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Australasian Human Research Ethics Consultancy Services Pty Ltd (AHRECS)

Quintet of study retractions rocks criminology community – Science (Dalmeet Singh Chawla | November 2019)0

Posted by Admin in on December 2, 2019
 

Criminology researchers are retracting five studies that have sparked a bitter battle over potential scientific misconduct and issues of race. The episode has riveted the criminology community—and severed a once close relationship after one of the researchers accused his former mentor of falsifying data.

On 10 November, Justin Pickett, a criminologist at the State University of New York in Albany, announced on Twitter that he and his co-authors have agreed to retract a 2011 study published in Criminology that examined public support for taking a suspect’s ethnicity into account at sentencing. Four additional disputed papers, published between 2015 and this year in the journals Criminology, Social Problems, and Law & Society Review, have been or are in the process of being be retracted with the agreement of all the authors, ScienceInsider has learned. Eric Stewart, Pickett’s former mentor and a criminologist at Florida State University (FSU) in Tallahassee, is a co-author of all five studies.

The studies being retracted cover a range of topics. Two found that the number of black people lynched in a U.S. county 100 years ago influences whether white people in the same area today perceive black people as a threat and favor harsh punishments for them. Another examined the role of social context in antiblack and anti-Latino sentiment in the U.S. criminal justice system.

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Breakthrough Gene Therapy Clinical Trial is the World’s First That Aims to Reverse 20 Years of Aging in Humans – CISION (Osvaldo R. Martinez-Clark | November 2019)0

Posted by Admin in on November 28, 2019
 

This is the world’s first IRB-approved clinical trial aimed at reversing aging by at least 20 years; it is also the world’s most expensive pay-to-play trial with a one million price tag to enroll.

This isn’t a human research ethics vignette/scenario, but could very easily be used as the basis for a discussion with researchers, research ethics reviewers, research ethics advisers, or research office staff about:
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  1. Pay-to-play clinical trials
  2. Appropriate recruitment materials
  3. The use of ethics approval as a sales tool
  4. The conduct of trials in another country

MANHATTAN, Kan., Nov. 21, 2019 /PRNewswire/ — Libella Gene Therapeutics, LLC (“Libella”) announces an institutional review board (IRB)-approved pay-to-play clinical trial in Colombia (South America) using gene therapy that aims to treat and ultimately cure aging. This could lead to Libella offering the world’s only treatment to cure and reverse aging by 20 years.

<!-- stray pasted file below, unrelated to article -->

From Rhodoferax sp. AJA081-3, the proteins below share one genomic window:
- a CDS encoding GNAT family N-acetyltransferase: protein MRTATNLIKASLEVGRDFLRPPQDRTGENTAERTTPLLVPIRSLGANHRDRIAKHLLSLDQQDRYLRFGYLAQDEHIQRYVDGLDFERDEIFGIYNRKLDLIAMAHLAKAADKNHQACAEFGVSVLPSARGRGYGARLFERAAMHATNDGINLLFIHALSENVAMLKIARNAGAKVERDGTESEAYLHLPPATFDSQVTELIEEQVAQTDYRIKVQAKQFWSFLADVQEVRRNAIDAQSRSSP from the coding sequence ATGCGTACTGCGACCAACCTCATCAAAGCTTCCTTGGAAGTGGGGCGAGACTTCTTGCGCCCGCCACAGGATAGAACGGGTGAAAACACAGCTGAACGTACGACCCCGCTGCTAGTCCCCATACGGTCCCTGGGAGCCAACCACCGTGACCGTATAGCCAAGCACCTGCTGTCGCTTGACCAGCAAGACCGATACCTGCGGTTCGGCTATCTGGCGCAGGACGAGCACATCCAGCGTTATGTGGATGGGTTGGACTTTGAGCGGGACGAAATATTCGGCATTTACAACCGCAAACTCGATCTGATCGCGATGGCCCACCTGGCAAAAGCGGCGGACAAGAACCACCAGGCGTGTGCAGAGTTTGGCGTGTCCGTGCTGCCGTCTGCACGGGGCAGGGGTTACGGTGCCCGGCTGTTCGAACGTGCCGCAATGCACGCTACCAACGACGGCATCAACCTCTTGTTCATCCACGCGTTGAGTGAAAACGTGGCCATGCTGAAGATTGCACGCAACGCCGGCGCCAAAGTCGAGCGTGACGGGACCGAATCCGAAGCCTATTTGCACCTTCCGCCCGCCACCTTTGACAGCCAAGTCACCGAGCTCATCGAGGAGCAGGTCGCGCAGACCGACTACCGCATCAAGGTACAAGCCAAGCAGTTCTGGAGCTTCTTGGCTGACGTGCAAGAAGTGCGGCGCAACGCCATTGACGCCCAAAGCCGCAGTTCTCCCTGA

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Under Libella’s pay-to-play model, trial participants will be enrolled in their country of origin after paying $1 million. Participants will travel to Colombia to sign their informed consent and to receive the Libella gene therapy under a strictly controlled hospital environment.
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Traditionally, aging has been viewed as a natural process. This view has shifted, and now scientists believe that aging should be seen as a disease. The research in this field has led to the belief that the kingpin of aging in humans is the shortening of our telomeres.
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Telomeres are the body’s biological clock. Every time a cell divides, telomeres shorten, and our cells become less efficient at dividing again. This is why we age. A significant number of scientific peer-reviewed studies have confirmed this. Some of these studies have shown actual age reversal in every way imaginable simply by lengthening telomeres.
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Holiday funny – Potential participant duped0

Posted by Admin in on November 28, 2019
 

Cartoon by Don Mayne www.researchcartoons.com

Thanks Giving isn’t a holiday in Australasia and animal ethics really isn’t our thing, but we thought this Don Mayne cartoon was a chance to reflect on two ethical challenges in human research:
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(i) Purporting to recruit participants for a research project when your motives are otherwise – which is potentially a merit & integrity and respect problem; and
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(ii) Having a research topic and recruitment strategy that don’t match.
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Which will almost certainly lead to participant complaints.

(Australia) Skin cancer doctor in hot water after papers retracted – The Age (Liam Mannix and Tom Cowie | November 2019)0

Posted by Admin in on November 24, 2019
 

For most, sailing the Mediterranean on a luxury cruise ship is a relaxing escape. But skin cancer expert Professor Anthony Dixon was working. And a storm was about to hit the credibility of his research.

Over the 12-day cruise, the professor spent nine hours teaching doctors and nurses how to recognise skin cancer. A prominent educator, Professor Dixon has trained dozens of health professionals in his methods, many of them on cruise ships.

But two of his journal articles were about to be retracted after complaints from other cancer experts that they contained factual errors. Such retractions are considered rare and necessary to prevent inaccurate information being available to other practitioners.

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